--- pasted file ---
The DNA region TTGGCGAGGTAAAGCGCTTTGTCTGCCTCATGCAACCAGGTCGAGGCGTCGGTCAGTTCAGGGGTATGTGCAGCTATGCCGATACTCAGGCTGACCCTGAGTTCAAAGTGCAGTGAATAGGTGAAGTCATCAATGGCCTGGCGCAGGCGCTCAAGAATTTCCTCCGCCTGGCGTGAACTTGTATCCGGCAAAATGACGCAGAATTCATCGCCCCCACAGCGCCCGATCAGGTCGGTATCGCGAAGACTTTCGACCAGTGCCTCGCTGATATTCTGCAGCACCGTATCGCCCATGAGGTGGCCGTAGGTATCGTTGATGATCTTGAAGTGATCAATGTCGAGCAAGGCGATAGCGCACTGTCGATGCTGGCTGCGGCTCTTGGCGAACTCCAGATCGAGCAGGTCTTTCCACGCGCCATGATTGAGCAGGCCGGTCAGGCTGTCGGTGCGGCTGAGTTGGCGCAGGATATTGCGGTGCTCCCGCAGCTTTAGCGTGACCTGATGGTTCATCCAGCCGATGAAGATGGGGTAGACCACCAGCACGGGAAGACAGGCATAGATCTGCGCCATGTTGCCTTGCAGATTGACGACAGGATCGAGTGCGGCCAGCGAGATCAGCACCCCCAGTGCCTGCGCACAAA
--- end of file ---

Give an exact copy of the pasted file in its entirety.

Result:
The DNA region TTGGCGAGGTAAAGCGCTTTGTCTGCCTCATGCAACCAGGTCGAGGCGTCGGTCAGTTCAGGGGTATGTGCAGCTATGCCGATACTCAGGCTGACCCTGAGTTCAAAGTGCAGTGAATAGGTGAAGTCATCAATGGCCTGGCGCAGGCGCTCAAGAATTTCCTCCGCCTGGCGTGAACTTGTATCCGGCAAAATGACGCAGAATTCATCGCCCCCACAGCGCCCGATCAGGTCGGTATCGCGAAGACTTTCGACCAGTGCCTCGCTGATATTCTGCAGCACCGTATCGCCCATGAGGTGGCCGTAGGTATCGTTGATGATCTTGAAGTGATCAATGTCGAGCAAGGCGATAGCGCACTGTCGATGCTGGCTGCGGCTCTTGGCGAACTCCAGATCGAGCAGGTCTTTCCACGCGCCATGATTGAGCAGGCCGGTCAGGCTGTCGGTGCGGCTGAGTTGGCGCAGGATATTGCGGTGCTCCCGCAGCTTTAGCGTGACCTGATGGTTCATCCAGCCGATGAAGATGGGGTAGACCACCAGCACGGGAAGACAGGCATAGATCTGCGCCATGTTGCCTTGCAGATTGACGACAGGATCGAGTGCGGCCAGCGAGATCAGCACCCCCAGTGCCTGCGCACAAA